Tiem's been living at the Conservation Center for 20 years and has been with Wanalee since she was one month old. He really looks at her like his pet and takes expert care of her. He will sing her name out to her, shouting, "Lee, Lee, Lee!" It's really very sweet.

Once I was taken to the training ground I was taught how to get up onto the elephant, three different ways:

1. Get onto and off of the elephant by asking her to raise her right, front leg.
"Song soong!" (Get up.)
"Hup soong!" (Get down.)


2. Get onto and off of the elephant from the top of her head.
"Tag long!"


3. Get onto and off of the elephant by asking her to lay down on her side.
"Non long!"


As part of the homestay program, we were an integral part of two performances that happen for tourists coming to see the elephants. These performances introduce the elephants to the tourists and teach them about the history of elephants in Asia. Along with showing the audience the above on and off commands, I also did a cute little performance with Wanalee. I stood in the middle of the ring and she would walk over to me from about 50 feet away and place a mahout hat on my head. Then we would bow together (she curtsies, I bow) and walk away and out of the ring, with her trunk on my shoulder as if we were old school chums. She was so gentle when she put the hat on my head . . .




Before the morning and the afternoon show, we would bathe the elephants for the tourists before parading them into the show grounds. And again Princess Wanalee was in her glory! She loved to be in the water and play tricks on me and the other elephants in the water. Tiem would simply say, "Mahout hot!", and she would raise her trunk up and spray me. If he would say "Boom, boom, boom!", she would slam her trunk into the water creating the most amazing and giant splash ever! Who needs a water park when you can play with elephants in a lake? Occasionally Wanalee would dunk so far under water for a long time. I was surprised she could stay under for so long! She absolutely loved to take baths, and it was so much fun for me to be a part of!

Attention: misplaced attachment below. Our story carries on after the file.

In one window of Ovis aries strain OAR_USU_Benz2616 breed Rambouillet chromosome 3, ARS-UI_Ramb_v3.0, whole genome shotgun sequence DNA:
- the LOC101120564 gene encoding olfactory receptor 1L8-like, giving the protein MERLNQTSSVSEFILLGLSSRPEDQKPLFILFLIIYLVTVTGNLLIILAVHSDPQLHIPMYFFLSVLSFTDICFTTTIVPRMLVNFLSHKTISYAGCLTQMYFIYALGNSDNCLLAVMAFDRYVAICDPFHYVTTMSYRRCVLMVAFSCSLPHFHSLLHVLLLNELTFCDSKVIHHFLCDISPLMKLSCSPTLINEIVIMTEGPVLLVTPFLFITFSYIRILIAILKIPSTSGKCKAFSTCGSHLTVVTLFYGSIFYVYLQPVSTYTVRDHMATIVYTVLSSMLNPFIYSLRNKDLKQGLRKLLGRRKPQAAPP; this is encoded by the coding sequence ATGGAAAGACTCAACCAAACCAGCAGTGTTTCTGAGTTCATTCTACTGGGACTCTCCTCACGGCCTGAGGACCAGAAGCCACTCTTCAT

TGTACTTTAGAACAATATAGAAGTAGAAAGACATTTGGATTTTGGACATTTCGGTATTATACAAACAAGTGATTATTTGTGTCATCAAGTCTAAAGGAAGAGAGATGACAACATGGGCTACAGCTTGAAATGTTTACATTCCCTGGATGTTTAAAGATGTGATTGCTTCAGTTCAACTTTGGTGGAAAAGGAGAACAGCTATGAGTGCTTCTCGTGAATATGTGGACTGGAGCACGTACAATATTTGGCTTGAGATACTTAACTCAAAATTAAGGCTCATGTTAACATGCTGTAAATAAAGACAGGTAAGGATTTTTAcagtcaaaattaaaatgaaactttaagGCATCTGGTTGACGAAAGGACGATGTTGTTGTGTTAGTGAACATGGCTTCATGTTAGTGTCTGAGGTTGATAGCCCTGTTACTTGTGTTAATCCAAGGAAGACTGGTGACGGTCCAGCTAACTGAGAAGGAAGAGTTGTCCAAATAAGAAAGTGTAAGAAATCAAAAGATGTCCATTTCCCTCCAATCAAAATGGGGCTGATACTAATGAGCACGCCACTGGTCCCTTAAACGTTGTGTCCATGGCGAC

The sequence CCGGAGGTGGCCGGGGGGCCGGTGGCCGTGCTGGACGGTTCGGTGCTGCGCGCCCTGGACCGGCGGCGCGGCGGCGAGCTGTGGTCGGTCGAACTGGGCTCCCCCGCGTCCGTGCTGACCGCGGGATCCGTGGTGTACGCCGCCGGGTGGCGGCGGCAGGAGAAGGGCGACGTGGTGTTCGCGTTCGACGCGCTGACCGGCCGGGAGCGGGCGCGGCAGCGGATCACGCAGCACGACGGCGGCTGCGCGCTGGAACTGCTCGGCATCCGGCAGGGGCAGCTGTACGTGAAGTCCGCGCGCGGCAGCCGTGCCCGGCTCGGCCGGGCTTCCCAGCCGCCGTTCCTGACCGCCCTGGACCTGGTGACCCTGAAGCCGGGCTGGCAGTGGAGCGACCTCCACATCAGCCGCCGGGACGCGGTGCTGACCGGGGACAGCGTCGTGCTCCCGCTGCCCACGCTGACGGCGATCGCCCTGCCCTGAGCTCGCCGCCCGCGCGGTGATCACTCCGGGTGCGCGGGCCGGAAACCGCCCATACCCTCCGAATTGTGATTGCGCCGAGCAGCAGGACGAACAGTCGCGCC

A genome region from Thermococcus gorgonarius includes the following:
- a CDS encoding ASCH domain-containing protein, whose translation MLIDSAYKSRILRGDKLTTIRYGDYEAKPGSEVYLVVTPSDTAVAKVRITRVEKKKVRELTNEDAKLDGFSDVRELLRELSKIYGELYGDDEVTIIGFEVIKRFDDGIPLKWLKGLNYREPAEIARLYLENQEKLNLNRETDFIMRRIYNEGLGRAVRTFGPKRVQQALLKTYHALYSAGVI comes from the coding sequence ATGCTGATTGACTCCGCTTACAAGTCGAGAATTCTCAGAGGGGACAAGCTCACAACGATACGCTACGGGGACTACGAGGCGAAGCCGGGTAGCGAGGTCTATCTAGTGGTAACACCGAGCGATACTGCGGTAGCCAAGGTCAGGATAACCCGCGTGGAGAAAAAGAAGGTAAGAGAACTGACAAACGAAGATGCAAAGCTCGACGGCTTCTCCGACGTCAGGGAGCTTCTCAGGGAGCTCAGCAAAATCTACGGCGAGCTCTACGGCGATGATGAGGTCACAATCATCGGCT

Once we paraded in and did our performance, we would meet with the audience afterwards so that they could feed the elephants and talk to us about our experience. It was neat to meet people from so many different parts of the world! All here to learn about elephants!







After the last performance--after the audience left--we would bathe the elephants again before retiring them to the forest for the night. I would say that the elephants were in water probably around 90 minutes per day. Plus there were constant sprinklers spraying down on the elephants in the show grounds. They really do a good job trying to keep the elephants as comfortable as possible, especially during the hot season which has just begun.




The job of a mahout is not a clean one . . . 

Up next? Early mornings and afternoons with Wanalee, and learning how elephant dung paper is made.